• BMI between 17.5 and 18.5 (athletes aged 20 or more), or less than 90% estimated weight (athletes aged 19 or less), or recent weight loss of 5–10 % in 1 month

  • Menarche between age 15-16

  • Current or history of 6–8 menses over 12 months

  • One prior bone stress reaction or stress fracture

  • Low score on a previous DXA-scan (Z-score between –1.0 and –2.0)

3. One or more «moderate risk» risk factors

+ two or more long bone traumatic fractures (non-stress), or

+ one or more traumatic fractures in other parts of the body than arms and legs (non-peripheral)


Energy availability


There is no accurate method to measure energy availability (9). Food logs are often used to estimate caloric intake, but are often inaccurate (9). Also, the only way to accurately measure exercise energy expenditure is to measure how much carbon dioxide is exhaled during exercise, which is not feasible outside of a laboratory setting (10). This means that all calculations of energy intake and expenditure are dependent on less accurate estimates.


The ACSM recommends using the method described in the 2011 Compendium of Physical Activities (11) to calculate exercise energy expenditure. This method calculates energy expenditure by multiplying what is known as the «metabolic equivalent» for a certain task with the time spent exercising (hours) and the athletes weight (in kilograms) (1). The metabolic equivalent represents the amount of energy spent during a specific activity compared to calories spent during rest.


Examples of metabolic equivalents:

Walking: 2.0-9.9 METS, depending on speed and incline

Running: 6.0-23.0 METS, for running between 6-37 km/h (4-23 mph)

Dancing: 3.0-11.3 METS, depending on the type of dance and intensity

Cycling: 3.5-15.8 METS, depending on the intensity/speed


You can find the metabolic equivalents for a great number of activities and intensities here:


Indicators of low energy availability


As stated earlier, a stable weight should not be used as an indication of sufficient energy availability, because it is possible to be in a state of low energy availability and a state of energy balance at the same time (9). This might seem as a paradox, however, a body that is energy deficient will will try to save energy by suppressing certain physiologic functions, including slowing down the metabolic rate and increasing growth hormone resistance (1,12). This reduces the daily energy expenditure, and less calories are needed to maintain a stable weight.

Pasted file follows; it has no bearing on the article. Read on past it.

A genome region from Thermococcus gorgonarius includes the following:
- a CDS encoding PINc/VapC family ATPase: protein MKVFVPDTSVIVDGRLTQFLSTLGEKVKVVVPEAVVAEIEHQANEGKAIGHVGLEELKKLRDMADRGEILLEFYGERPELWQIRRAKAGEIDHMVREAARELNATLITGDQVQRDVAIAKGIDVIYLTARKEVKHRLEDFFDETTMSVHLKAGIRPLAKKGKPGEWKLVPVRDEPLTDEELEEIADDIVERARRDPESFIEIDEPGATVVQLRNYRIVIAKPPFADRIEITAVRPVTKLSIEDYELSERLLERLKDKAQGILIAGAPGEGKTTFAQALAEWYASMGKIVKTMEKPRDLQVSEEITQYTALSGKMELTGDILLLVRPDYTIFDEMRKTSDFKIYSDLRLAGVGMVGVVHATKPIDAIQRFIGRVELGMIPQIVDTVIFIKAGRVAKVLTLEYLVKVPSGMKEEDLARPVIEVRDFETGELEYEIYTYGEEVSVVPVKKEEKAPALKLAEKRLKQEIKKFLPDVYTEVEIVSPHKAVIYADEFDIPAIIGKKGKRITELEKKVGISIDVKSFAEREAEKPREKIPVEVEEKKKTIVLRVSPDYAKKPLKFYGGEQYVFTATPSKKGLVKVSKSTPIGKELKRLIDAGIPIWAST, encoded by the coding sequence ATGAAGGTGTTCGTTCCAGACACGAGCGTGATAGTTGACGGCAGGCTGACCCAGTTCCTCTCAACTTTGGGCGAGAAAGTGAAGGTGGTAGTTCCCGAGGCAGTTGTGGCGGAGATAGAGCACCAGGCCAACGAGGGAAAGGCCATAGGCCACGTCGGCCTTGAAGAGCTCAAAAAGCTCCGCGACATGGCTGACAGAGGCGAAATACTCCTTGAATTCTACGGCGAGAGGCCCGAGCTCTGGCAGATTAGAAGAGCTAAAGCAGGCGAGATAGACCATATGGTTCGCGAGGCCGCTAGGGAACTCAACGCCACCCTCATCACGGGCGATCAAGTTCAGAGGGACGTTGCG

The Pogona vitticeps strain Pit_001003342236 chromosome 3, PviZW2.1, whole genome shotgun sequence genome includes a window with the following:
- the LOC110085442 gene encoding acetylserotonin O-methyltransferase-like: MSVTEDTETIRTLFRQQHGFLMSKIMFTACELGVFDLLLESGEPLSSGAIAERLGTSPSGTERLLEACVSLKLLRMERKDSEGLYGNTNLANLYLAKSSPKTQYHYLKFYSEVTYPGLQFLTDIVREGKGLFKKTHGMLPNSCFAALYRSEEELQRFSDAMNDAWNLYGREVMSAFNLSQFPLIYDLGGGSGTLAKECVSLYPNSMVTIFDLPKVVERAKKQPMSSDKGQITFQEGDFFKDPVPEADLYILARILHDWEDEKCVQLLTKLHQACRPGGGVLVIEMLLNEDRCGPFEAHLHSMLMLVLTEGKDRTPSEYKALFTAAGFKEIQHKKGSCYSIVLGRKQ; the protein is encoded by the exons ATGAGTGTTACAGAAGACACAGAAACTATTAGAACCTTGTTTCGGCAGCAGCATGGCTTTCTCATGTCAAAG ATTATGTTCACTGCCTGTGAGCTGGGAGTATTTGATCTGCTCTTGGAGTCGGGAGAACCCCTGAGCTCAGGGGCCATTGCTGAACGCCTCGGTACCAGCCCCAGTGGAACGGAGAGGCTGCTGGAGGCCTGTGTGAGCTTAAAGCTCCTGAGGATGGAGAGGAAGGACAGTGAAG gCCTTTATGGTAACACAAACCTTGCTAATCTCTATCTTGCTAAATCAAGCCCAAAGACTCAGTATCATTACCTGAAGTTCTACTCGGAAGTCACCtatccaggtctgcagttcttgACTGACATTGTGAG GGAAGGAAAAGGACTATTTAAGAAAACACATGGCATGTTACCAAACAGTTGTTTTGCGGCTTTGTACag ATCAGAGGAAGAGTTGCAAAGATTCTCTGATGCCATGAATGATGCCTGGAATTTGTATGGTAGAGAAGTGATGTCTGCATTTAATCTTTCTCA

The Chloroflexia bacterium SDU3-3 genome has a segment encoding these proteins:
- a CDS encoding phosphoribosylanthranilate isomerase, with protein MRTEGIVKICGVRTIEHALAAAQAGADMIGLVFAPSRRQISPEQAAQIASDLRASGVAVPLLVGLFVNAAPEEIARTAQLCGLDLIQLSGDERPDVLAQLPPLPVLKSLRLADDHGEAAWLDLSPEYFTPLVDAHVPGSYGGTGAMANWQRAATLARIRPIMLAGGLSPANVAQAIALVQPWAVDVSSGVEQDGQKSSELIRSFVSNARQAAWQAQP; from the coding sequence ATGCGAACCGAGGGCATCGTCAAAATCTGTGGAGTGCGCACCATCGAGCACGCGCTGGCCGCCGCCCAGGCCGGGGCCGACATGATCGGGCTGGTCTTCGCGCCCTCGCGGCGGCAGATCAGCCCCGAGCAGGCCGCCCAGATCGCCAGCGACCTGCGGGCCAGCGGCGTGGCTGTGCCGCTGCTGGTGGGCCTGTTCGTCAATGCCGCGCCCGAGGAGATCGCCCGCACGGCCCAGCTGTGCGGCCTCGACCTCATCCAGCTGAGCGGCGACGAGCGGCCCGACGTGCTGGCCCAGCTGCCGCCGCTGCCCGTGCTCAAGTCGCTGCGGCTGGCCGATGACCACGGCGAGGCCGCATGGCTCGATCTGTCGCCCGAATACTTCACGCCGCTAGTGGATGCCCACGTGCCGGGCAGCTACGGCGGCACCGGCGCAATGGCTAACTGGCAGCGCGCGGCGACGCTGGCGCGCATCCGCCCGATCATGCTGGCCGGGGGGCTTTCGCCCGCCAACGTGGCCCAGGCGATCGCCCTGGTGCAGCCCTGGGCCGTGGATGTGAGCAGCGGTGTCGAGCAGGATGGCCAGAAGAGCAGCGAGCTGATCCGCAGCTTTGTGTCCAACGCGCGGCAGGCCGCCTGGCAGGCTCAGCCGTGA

Low BMI, on the other hand, may be a sign of low energy availability*. BMI between 17.5 and 18.5 may suggest low energy, and female at availability, and athletes with a BMI of less than 17.5 are likely to have low energy availability.


*Absolute BMI cutoffs should not be used in athletes under the age of 20. Instead, a cutoff using 85 % of expected body weight for the athletes age should be used instead (1,10).


Other indicators of low energy availability exist, including low or reduced resting metabolic rate (which suggests that the body tries to save energy) and low free triiodothyronine (1). Studies are also ongoing on tracking leptin levels (9).


Screening for the Female Athlete Triad


The Female Athlete Triad Coalition recommends that female athletes undergo annual screening for the Female Athlete Triad, starting from high-school (1). This recommendation is based on the importance of early intervention to prevent bone loss, since peak bone mass is reached by late teenage years or early twenties depending on skeletal site (13).


Such screening should include a set of questions that target key risk factors for the Female Athlete Triad (1):


  • Have you ever had a menstrual period?

  • How old were you when you had your first menstrual period?

  • When was your most recent menstrual period?

  • How many periods have you had in the past 12 months?

  • Are you presently taking any female hormones (estrogen, progesterone, birth control pills)?

  • Do you worry about your weight?

  • Are you trying to or has anyone recommended that you gain or lose weight?

  • Are you on a special diet or do you avoid certain types of foods or food groups?

  • Have you ever had an eating disorder?

  • Have you ever had a stress fracture?

  • Have you ever been told you have low bone density (osteopenia or osteoporosis)?


In addition, any physical signs of low energy availability or an eating disorder should prompt further investigation, including low BMI, weight loss, orthostatic hypertension (feeling lightheaded or fainting when standing up), lanugo (thin, soft body hairs that grow as a response to severe malnutrition), hypercarotenemia (orange skin tone), or Russel's sign (calluses on the knuckles or back of the hand due to repeated self-induced vomiting) (1).

Follow us on instagram

Last updated: 12.05.2020
Physical therapist, Oslo, Norway
bottom of page